Despite the elections being seven months away — a virtual lifetime in politics — pollsters are coming out of the woodwork to offer their statistical opinions on the outcome in November. Most of them agree that control of the Senate, now firmly in Democrat hands, is up for grabs.
Stu Rothenberg, editor of the Rothenberg Political Report and an accurate predictor of the 2010 congressional races, said that “the Republicans are at least even money — maybe a little better than that — at taking over the Senate.” Sam Wang, who blogs at the Princeton Election Consortium website and who accurately predicted the election outcomes in 2012, said “It’s too early to make a precise prediction, except to say that Democrats are nearly certain to lose Senate seats” in November. He added: “Basically, the odds are 50-50, and anyone who makes a more precise prediction is out on a limb.”
Alan Abramowitz, a longtime successful pollster going back to the 1980s, echoed the same sentiment: "You could almost predict the day after the 2008 elections that the Democrats would be likely to lose some seats in the Senate six years later."
At present his models show the Democrats likely to lose five or six seats in November, potentially giving control of the Senate — now held by the Democrats 55-45 — to the Republicans.
None of these predictions, however, generated any pushback from Democrats. It wasn’t until Nate Silver offered his predictions that the Democrats took notice. Silver, it will be remembered, correctly predicted the presidential election outcome in 2008 along with the winner in 49 of the 50 states. In addition, he correctly predicted the winner in all 35 Senate races that year.
That was no fluke. In 2012 he not only predicted Obama’s reelection, he also correctly predicted the winner in all 50 states. In addition he accurately predicted the outcomes in 31 of the 33 Senate races that year.
Now running his FiveThirtyEight blog under the auspices of ESPN, Silver rocked the Democrats’ world on Sunday with his forecast:
We think the Republicans are now slight favorites to win at least six seats and capture the chamber.
The Democrats’ position has deteriorated somewhat since last summer, with President Obama’s approval ratings down to 42 or 43 from an average of 45 percent before.
Furthermore, as compared with 2010 or 2012, the GOP has done a better job of recruiting credible candidates ... with some exceptions.
His 13-page analysis and summary can be read here, state-by-state and race-by-race. In summing up his forecast, Silver allowed himself plenty of wiggle room:
There are still more than seven months for news events to intervene and alter the national climate.
There are 10 races that each party has at least a 25 percent chance of winning, according to our ratings. If Republicans were to win all of them, they would gain a net of 11 seats from the Democrats, which would give them a 56-44 majority in the new Senate.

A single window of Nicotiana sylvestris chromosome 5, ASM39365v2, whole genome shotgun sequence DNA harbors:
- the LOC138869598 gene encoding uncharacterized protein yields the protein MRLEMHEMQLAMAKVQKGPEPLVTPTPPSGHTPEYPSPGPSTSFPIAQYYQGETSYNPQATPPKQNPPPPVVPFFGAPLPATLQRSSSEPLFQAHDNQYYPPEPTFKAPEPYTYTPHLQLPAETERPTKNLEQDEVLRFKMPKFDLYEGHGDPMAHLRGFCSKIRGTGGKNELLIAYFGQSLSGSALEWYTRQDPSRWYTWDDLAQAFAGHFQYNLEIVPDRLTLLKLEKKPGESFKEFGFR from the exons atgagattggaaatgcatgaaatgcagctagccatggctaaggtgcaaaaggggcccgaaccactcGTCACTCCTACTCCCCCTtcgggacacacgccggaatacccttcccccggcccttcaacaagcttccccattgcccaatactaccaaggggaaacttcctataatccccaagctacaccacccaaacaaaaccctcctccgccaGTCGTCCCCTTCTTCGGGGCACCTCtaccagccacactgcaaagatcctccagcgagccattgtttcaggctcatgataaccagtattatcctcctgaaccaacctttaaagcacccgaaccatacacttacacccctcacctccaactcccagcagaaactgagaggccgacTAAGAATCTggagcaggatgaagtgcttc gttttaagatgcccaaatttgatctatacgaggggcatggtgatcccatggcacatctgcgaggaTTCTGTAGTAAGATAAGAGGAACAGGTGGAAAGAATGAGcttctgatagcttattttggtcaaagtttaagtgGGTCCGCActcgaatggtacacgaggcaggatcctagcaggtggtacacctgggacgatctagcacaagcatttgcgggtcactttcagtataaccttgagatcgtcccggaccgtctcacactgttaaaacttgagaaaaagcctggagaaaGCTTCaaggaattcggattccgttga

If the Democrats were to sweep [all of them], they would lose a net of just one seat and [still] hold a 54-46 majority.
So our forecast might be thought of as a Republican gain of six seats — plus or minus five.
Tentative though it was, Silver’s forecast roused the Democrats from their slumber. The executive director of the Democratic Senatorial Campaign Committee (DSCC), Guy Cecil, sent out a memo the next day in response, using Silver’s forecast to reassure and rally the troops for the long uphill climb to November:
Nate Silver and the staff at FiveThirtyEight are doing groundbreaking work, but, as they have noted, they have to base their forecasts on a scarce supply of public polls. In some cases more than half of these polls come from GOP polling outfits. This was one reason why FiveThirtyEight forecasts in North Dakota and Montana were so far off in 2012. In fact, in August of 2012 Silver forecasted a 61% likelihood that Republicans would pick up enough seats to claim the majority. Three months later Democrats went on to win 55 seats.
He touted the party’s Bannock Street Project, which is investing $60 million in 10 of the most critical states, hiring more than 4,000 paid staffers to drum up voters in November. But the project has loftier goals:
[Our] effort will need all of that [money] — and perhaps more — to achieve its goal, which is nothing short of changing the character of the electorate in a midterm cycle.
Indeed, the DSCC has sent at least 11 e-mail blasts to financial supporters with Silver’s name in the subject line, raising concerns and hoping to raise funds to keep the Senate in the party’s hands in November.
The odds of their doing so go beyond pollsters forecasting a shift toward Republicans in the Senate. History is also working against them. In 12 of 17 midterm elections since the end of World War II, the party occupying the White House has lost ground in the Senate. In 2006, six years into George W. Bush’s presidency, Democrats won control of the House and the Senate, while in 1998, in the middle of Bill Clinton’s second term, Republicans held onto their majorities in the House and Senate, while at the midpoint of Ronald Reagan’s second term, Democrats won control of the Senate.
Public support for Democrats has been slipping, according to the aggregate results posted at the Real Clear Politics website, with both parties now about equal in public support.
The entire hubbub about November fails, so far at least, to address the key issue: not what party will control the Senate, but who. Liberal Republicans can be just as dangerous to the health of the Republic as moderate Democrats. If Abramowitz is right, however, the political ideology of those sitting in the Senate after November will be much more favorable to that health than those being retired:
The Democrats who are retiring, plus the ones likely to lose, tend to be more moderate Democrats. [Those replacing them] are going to be very conservative.